When building a business, this is one of the questions many business owners must deal with on day one. It’s like asking a four-year-old how they like their coffee.
It’s a sad truth that life isn’t fair and most new business owners have never been taught the finer points of what cash vs. accrual really means. Simply put, it’s a style of accounting. In each, the transactions are recorded the same way (mostly), but the difference is really in how a business wants their data presented.
Okay, that’s an oversimplification for arguments sake. Ultimately, it’s’ not totally the business owner’s decision, as the business must be eligible to use cash accounting. We’ll get to that. Let us start at the beginning.
Accrual basis, the more complex of the two and what all businesses are required to use at some point in their business, is based on when income and expenses are accrued. In other words, the “action date” isn’t when the money moves, it’s when the sale or expense is created.
Let’s take an example: you get a bill dated Feb 25th and pay it on March 8th. In the accrual method, that bill (expense) accrued on Feb 25th. No money moved, just the bill was accrued.
The accrual method is required in certain instances and is more common in big business. Specifically, any business that averages over $25 million in revenue over a running three years. Also, if you have inventory, you should be using accrual basis accounting in your business.
Forecasting is crucial for businesses, and the more stable they are, the more meaningful forecasts become. Accrual allows for more accurate forecasting, by far. Also, depreciation and other features of accrual accounting allow for a more accurate picture of the health of the business than cash basis.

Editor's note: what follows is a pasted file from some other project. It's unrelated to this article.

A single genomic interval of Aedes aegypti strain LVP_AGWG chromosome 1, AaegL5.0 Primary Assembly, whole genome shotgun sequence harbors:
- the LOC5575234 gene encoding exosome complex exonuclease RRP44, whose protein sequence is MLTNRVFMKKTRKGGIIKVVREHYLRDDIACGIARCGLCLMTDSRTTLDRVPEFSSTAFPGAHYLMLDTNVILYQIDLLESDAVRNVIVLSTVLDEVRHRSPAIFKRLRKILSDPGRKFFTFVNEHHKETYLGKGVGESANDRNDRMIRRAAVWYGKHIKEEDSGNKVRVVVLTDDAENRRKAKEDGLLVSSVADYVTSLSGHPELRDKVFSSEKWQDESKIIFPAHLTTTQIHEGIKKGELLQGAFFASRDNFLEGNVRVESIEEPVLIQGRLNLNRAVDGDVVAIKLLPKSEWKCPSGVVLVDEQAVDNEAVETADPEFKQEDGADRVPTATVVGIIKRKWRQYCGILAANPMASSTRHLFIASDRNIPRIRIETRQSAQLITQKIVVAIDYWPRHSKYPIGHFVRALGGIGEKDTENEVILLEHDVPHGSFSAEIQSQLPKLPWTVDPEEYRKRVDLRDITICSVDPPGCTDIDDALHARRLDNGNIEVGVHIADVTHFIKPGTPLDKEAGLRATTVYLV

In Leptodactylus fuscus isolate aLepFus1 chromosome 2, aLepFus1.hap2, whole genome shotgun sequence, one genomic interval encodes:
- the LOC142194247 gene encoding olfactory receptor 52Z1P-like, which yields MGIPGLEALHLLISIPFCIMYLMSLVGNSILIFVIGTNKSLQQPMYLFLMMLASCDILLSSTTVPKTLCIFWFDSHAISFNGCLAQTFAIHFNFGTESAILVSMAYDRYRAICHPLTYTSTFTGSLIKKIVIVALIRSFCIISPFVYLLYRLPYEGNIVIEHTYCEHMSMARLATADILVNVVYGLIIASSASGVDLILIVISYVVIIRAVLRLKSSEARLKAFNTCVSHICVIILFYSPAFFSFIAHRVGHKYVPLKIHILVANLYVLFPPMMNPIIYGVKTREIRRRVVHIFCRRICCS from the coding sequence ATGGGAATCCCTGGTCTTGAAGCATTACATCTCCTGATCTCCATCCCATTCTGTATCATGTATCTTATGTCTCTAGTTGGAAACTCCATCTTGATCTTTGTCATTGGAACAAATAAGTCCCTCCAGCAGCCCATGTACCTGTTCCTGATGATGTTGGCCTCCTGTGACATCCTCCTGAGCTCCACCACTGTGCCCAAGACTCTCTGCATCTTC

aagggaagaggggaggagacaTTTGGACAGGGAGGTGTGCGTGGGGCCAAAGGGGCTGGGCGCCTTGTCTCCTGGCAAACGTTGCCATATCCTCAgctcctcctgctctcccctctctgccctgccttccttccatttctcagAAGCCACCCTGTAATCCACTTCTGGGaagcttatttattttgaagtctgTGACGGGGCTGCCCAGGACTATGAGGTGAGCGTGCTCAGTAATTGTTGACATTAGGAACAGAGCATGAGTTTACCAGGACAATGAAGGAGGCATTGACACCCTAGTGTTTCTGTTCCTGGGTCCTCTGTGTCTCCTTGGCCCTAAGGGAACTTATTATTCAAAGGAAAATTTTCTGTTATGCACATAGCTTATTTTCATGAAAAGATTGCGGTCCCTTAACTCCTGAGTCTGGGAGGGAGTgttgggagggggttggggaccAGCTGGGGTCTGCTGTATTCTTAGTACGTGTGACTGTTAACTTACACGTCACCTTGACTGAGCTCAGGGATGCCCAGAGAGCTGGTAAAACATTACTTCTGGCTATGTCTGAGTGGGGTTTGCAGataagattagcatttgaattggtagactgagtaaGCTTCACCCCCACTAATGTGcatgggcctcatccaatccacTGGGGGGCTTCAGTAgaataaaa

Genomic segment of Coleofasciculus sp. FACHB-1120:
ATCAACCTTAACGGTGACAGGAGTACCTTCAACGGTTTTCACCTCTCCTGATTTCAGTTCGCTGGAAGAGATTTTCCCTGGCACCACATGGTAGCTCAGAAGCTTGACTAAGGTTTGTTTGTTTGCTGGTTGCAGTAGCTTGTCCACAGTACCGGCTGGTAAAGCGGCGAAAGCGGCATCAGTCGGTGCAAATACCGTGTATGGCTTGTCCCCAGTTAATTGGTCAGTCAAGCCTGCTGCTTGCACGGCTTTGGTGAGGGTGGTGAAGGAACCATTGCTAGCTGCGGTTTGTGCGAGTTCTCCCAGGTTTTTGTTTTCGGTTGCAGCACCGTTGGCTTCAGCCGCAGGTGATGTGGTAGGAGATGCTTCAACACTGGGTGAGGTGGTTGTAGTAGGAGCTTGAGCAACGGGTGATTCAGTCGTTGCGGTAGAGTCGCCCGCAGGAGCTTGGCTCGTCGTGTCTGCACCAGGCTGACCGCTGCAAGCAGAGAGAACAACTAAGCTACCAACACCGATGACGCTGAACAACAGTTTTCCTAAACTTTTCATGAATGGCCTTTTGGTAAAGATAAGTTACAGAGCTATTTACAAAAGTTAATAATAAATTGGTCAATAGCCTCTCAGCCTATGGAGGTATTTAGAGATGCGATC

It’s also extra in the rules, the work and sometimes even the taxes. It also does not accurately reflect the cash available in the business. Because everything is about when actions are accrued, you’ll pay taxes on income you’ve not made yet, which can be hard on smaller businesses, especially the first year they are in accrual accounting.
Cash is king. And for small businesses that don’t carry inventory, this is the first choice. It’s simpler and allows you to see how much cash your business actually has. We’re getting ahead of ourselves here.
Cash basis looks at when money moves. In the above example, the bill on the 25th that was paid on the 8th – it gets recorded on the books as a March transaction when using cash basis.
If someone doesn’t pay your November invoice until January, you aren’t spying taxes on that income until the following year. Yeah.
When budgets are the focus of a business, this allows for much more accurate budgeting. Cash flow is the real hero for small businesses and using the cash basis will give a much clearer picture and correlate more closely with your bank account.
Prepaid expenses and depreciation are not a factor here, although they can be used in budgeting and the like for planning. But the books show when the cash moved. That’s the key here.
Deciding Which to Use
Cash basis is generally used in small to medium businesses, especially those with a service-based business model.
However, there are certain situations when accrual accounting is a better option:
- when seeking investors
- when seeking loans or funding
- when forecasting becomes more important than budgeting
- When the IRS says your business is no longer eligible for cash basis
Profit & Equity, LLC is a full service bookkeeping firm that can set up business bookkeeping, perform monthly or quarterly maintenance, supports either cash or accrual basis accounting and can implement cash flow management strategically to support business growth.
We are a done-for-you bookkeeping firm for small business in health & wellness for humans and/or animals.